Thus, the risks are stark. We now really need to rally around a “response strategy” in which the government, together with all the relevant critical stakeholders, work more deliberately together, in partnership, and in a much more strongly co-ordinated manner. The time to act is now.
As a matter of exceeding urgency, we need to exert every effort at ensuring that South Africa is not downgraded any further.
Thus, our first order of business is to reaffirm our commitment to maintain fiscal consolidation and keep this firmly on track.
Secondly, we need to step up our collective efforts to improve our economic growth, and dispel perceptions of the ongoing erosion of policy certainty, trust and confidence.
We will also have to make headway in relation to the challenge of improving governance at all levels, including in SOCs and the broader private sector.
These are all necessary conditions to ensure that we execute on our national imperatives, as required in the NDP.
To this end, the government must re-engage its social partners with more urgency, seriousness and commitment.
The joint work of the government, business, labour and broader civil society must continue with greater resoluteness and with strongest leadership.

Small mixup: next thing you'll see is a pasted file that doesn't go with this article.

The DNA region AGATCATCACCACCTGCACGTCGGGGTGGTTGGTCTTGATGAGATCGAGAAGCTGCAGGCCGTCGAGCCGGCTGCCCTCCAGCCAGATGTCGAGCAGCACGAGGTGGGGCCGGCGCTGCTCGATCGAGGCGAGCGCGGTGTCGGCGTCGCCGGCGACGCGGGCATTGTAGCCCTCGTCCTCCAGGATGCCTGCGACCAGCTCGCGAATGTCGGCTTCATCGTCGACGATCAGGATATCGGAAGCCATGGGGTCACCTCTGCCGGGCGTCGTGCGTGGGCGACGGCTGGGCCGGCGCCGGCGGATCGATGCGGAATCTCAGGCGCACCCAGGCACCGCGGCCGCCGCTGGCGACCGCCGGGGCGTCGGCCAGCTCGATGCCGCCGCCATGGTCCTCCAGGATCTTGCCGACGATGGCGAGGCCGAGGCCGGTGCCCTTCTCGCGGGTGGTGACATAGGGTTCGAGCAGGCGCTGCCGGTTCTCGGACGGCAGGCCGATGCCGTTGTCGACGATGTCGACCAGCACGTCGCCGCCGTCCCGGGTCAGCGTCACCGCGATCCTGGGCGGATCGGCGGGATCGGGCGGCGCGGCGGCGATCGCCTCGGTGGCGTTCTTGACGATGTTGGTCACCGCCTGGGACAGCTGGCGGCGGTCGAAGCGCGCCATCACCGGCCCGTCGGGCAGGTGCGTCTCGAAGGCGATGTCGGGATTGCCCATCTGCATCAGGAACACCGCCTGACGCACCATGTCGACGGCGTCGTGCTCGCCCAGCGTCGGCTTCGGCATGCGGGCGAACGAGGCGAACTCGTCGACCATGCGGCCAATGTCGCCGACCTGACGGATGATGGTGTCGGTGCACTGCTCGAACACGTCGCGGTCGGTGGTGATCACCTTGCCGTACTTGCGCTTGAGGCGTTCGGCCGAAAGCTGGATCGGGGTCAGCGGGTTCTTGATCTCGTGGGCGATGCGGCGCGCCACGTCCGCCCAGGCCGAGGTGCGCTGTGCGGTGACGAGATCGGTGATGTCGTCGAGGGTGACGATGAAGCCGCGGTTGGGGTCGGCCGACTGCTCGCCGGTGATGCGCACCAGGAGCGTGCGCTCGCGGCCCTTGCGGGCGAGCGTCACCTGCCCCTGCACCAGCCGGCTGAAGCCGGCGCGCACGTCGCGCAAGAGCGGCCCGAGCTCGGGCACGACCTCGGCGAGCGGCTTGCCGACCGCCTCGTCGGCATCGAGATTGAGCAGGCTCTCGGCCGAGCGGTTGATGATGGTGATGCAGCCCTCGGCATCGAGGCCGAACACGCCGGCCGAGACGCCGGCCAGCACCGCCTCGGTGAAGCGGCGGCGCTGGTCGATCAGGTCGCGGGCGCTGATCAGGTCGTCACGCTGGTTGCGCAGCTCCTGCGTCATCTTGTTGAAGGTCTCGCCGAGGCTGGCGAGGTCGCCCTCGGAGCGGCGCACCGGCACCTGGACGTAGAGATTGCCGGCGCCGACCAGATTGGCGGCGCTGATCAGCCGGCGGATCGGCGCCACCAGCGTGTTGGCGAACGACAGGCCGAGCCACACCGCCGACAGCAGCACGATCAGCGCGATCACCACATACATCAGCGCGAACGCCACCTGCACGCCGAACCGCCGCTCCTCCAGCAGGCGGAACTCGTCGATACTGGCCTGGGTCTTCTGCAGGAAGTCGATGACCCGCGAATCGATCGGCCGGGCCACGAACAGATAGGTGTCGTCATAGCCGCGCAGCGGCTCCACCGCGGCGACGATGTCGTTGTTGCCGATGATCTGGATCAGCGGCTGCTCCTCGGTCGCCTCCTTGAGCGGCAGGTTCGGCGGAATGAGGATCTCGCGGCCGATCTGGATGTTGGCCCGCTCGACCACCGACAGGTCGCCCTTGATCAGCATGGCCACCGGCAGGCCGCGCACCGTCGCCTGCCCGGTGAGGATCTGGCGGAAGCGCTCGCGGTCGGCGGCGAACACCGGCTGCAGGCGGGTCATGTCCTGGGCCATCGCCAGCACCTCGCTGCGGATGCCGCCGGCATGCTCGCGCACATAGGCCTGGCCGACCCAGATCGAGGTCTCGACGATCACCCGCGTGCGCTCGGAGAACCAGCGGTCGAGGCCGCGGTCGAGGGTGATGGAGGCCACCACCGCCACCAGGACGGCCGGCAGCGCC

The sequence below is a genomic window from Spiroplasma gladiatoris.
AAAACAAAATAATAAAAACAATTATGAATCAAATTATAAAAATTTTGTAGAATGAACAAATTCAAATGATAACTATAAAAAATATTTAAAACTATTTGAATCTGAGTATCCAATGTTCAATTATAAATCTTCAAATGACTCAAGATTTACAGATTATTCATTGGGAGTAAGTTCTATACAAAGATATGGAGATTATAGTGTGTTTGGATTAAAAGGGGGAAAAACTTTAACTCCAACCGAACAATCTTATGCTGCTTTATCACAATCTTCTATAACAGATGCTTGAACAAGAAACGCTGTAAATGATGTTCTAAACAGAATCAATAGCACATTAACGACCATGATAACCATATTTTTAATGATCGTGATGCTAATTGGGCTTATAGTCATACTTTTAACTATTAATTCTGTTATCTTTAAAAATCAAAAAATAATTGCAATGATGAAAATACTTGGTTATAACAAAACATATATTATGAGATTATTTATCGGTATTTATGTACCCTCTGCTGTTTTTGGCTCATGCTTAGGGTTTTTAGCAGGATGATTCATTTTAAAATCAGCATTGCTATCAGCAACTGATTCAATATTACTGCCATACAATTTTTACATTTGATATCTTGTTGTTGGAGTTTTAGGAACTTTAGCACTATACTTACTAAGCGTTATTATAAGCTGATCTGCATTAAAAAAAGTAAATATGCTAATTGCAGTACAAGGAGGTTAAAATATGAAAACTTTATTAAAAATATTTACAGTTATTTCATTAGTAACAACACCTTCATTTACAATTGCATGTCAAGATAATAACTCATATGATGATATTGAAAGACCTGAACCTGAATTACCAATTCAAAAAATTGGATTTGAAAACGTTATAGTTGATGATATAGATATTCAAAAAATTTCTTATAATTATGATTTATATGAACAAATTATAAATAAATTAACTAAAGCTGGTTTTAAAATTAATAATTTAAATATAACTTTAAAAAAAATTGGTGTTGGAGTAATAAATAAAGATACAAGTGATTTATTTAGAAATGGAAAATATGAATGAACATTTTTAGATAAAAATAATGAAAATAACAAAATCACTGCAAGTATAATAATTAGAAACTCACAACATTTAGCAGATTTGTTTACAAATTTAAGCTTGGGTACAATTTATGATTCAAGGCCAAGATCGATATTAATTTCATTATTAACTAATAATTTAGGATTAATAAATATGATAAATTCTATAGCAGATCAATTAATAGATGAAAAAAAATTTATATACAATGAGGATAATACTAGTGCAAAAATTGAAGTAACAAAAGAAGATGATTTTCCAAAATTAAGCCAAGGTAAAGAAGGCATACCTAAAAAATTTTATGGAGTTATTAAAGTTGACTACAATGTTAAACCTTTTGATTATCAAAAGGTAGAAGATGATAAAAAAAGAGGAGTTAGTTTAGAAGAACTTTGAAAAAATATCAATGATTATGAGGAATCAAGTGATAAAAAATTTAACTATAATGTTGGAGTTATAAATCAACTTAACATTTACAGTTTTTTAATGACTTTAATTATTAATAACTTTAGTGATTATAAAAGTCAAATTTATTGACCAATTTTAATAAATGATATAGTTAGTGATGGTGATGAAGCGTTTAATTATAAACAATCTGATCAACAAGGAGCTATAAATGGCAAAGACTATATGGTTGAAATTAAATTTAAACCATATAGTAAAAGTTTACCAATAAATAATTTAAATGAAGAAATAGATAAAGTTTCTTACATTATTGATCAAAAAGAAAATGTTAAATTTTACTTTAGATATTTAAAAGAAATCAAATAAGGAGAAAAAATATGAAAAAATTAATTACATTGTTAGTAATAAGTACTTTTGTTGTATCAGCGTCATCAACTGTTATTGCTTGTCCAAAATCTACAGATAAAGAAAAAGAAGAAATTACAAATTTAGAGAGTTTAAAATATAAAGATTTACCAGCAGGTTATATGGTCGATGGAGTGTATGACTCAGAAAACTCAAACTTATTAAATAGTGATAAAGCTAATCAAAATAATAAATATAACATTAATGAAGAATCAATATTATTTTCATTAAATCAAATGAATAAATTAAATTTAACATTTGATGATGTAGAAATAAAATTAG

We have proven over the last while that where there is trust and confidence, ratings agencies tend to give us the benefit of their goodwill. We should have no doubt that part of the task at hand is about forging an entirely new social compact.
Both leadership in the government and the ruling party, the ANC, have openly committed to improving business and investor confidence in South Africa. The importance of this should not be under-estimated.
Hour for action
This is the hour for decisive action and not for the luxury of debating the role of the ratings agencies. Let us be under no illusion, we will feel the impact of the ratings agencies through higher borrowing costs for government and SOCs.
Chances are that our budget will be directed less towards core spending areas such as infrastructure, health, education, housing and social security services.